TOPEKA, Kan. (AP) — A Kansas insurance department official said that the agency is working with Blue Cross and Blue Shield of Kansas to provide guidance for continuing coverage for some 10,000 policies that previously were canceled because they wouldn’t have conformed to the Patient Protection and Affordable Care Act (PPACA).
Linda Shepherd, the health policy director for Insurance Commissioner Sandy Praeger, told a legislative oversight committee Monday that Kansas Blue would renew the policies for one year for customers who still want them and was working to get the policies reviewed and in place.
“We expect that Blue Cross will be sending letters to these insured in the very near future explaining the various options that are available to them,” Shepherd said.
The company opted to restore the policies after President Barack Obama announced this month that insurers would be allowed to keep offering existing plans for at least another year, even if those plans don’t comply with federal coverage mandates. At least 4 million U.S. customers had already received cancellation notices.
Sen. Mary Pilcher-Cook, a Shawnee Republican and chairwoman of the Legislature’s Health Care Oversight Committee, said there remained many unknowns about the federal system and how it would impact residents and their coverage.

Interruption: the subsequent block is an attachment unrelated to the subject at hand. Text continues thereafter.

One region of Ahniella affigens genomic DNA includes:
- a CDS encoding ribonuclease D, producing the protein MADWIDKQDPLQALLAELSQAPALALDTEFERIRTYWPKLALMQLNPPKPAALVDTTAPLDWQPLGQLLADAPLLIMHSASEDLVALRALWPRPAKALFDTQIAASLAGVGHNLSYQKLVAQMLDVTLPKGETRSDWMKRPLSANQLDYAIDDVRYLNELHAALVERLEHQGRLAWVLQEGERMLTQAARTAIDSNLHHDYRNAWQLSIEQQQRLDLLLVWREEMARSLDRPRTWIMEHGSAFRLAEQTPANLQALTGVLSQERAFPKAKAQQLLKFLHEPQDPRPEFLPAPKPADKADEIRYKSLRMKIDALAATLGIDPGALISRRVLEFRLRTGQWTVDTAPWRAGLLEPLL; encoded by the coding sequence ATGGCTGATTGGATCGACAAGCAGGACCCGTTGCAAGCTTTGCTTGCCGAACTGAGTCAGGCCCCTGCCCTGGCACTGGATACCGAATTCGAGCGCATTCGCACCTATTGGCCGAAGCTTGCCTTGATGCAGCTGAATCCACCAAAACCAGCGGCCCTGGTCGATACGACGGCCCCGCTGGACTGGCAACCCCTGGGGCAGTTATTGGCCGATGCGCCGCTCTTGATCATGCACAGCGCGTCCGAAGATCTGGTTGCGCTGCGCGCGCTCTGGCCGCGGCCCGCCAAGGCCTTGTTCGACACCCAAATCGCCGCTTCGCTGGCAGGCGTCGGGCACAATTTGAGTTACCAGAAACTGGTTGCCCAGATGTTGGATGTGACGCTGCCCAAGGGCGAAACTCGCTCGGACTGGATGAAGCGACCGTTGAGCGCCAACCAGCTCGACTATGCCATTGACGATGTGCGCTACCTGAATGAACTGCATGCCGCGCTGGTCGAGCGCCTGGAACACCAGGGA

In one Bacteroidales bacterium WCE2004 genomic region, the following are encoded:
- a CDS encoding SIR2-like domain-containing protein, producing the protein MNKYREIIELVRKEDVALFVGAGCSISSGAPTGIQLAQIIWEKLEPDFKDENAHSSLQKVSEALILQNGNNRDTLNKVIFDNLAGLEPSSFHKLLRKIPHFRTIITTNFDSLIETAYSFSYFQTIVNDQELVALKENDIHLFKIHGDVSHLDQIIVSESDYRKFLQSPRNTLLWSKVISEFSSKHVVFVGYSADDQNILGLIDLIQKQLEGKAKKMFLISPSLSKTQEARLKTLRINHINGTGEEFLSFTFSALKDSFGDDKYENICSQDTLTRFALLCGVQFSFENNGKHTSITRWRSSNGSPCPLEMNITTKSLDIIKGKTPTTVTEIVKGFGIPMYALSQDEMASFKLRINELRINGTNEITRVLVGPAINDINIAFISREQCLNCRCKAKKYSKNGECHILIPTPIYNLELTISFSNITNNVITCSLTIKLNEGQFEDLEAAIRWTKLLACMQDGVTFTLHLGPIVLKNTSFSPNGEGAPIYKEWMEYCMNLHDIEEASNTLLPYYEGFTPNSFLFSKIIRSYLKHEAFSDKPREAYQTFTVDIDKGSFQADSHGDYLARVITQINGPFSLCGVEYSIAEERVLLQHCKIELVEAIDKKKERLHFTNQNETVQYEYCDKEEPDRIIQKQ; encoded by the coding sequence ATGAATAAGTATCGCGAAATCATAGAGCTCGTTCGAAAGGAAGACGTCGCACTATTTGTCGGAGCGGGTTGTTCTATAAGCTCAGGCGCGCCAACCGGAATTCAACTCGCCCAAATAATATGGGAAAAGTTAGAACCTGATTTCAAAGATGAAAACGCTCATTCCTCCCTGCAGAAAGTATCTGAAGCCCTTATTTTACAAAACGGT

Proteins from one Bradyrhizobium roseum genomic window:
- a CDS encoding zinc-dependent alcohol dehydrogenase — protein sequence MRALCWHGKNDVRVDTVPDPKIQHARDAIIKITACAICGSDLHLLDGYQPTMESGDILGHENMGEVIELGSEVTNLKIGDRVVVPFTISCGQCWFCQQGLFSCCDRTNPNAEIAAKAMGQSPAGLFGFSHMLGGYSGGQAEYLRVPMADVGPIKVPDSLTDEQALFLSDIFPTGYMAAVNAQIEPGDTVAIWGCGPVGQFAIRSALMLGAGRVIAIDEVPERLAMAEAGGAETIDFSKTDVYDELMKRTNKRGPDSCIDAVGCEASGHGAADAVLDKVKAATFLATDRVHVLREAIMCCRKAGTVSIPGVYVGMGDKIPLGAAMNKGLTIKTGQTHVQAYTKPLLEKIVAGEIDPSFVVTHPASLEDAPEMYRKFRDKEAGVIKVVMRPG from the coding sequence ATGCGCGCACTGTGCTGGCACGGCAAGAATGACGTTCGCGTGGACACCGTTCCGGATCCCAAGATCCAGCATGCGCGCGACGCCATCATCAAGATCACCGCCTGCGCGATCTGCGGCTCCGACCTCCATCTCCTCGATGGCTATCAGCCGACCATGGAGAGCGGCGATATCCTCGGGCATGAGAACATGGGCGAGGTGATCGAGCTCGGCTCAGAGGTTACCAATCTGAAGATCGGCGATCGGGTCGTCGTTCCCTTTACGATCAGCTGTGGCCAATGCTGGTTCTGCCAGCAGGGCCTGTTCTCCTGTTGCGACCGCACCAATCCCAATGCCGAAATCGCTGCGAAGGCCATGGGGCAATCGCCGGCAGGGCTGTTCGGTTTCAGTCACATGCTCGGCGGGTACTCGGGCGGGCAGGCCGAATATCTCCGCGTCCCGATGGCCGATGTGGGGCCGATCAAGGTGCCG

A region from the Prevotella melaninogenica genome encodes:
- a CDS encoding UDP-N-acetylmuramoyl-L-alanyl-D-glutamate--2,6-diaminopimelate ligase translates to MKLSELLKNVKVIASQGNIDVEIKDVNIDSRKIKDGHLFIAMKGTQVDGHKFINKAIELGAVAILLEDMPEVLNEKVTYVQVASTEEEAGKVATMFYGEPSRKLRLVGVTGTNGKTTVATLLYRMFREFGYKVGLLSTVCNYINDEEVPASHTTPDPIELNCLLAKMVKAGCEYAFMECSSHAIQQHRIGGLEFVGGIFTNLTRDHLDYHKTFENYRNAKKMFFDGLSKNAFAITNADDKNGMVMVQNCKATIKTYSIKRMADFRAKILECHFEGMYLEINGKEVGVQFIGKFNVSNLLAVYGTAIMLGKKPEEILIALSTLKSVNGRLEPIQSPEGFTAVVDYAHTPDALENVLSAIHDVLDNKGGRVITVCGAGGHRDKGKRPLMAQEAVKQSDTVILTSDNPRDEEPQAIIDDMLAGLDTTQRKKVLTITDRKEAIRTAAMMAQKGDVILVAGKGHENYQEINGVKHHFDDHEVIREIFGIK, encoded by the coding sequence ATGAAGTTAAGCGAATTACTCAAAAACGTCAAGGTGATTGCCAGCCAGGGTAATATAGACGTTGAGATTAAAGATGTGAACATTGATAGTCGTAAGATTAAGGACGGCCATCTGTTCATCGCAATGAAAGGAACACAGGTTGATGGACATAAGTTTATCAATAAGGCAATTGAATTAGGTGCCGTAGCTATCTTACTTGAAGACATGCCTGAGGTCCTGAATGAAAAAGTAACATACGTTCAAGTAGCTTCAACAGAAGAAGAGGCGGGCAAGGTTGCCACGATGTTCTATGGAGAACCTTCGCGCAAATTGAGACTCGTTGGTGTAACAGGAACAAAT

“We don’t know where we will wind up,” she said.
Shepherd said the agency was providing additional information to Kansas consumers on its website to help inform them about insurance plans and costs until they are able to access the federal government’s HealthCare.gov exchange enrollment system, which has been fraught with problems.
The state website was developed by existing staff and resources to allow Kansas residents to explore their options and see what the cost for coverage would be depending on their address and whether they would be eligible for a federal subsidy, Shepherd said.
The federal government has reported that only 371 Kansans had selected a health plan through the marketplace from Oct. 1 to Nov. 2.
The committee was also hearing from state agencies, health care providers and consumers about the implementation KanCare, the state’s managed care system for administering Medicaid services to the poor, elderly and disabled. Residents began enrolling in the system in late 2012 and the three companies began their services in 2013.
Gov. Sam Brownback’s administration is hoping to slow the growth of Kansas Medicaid costs through the managed-care system while providing better health outcomes for program participants.
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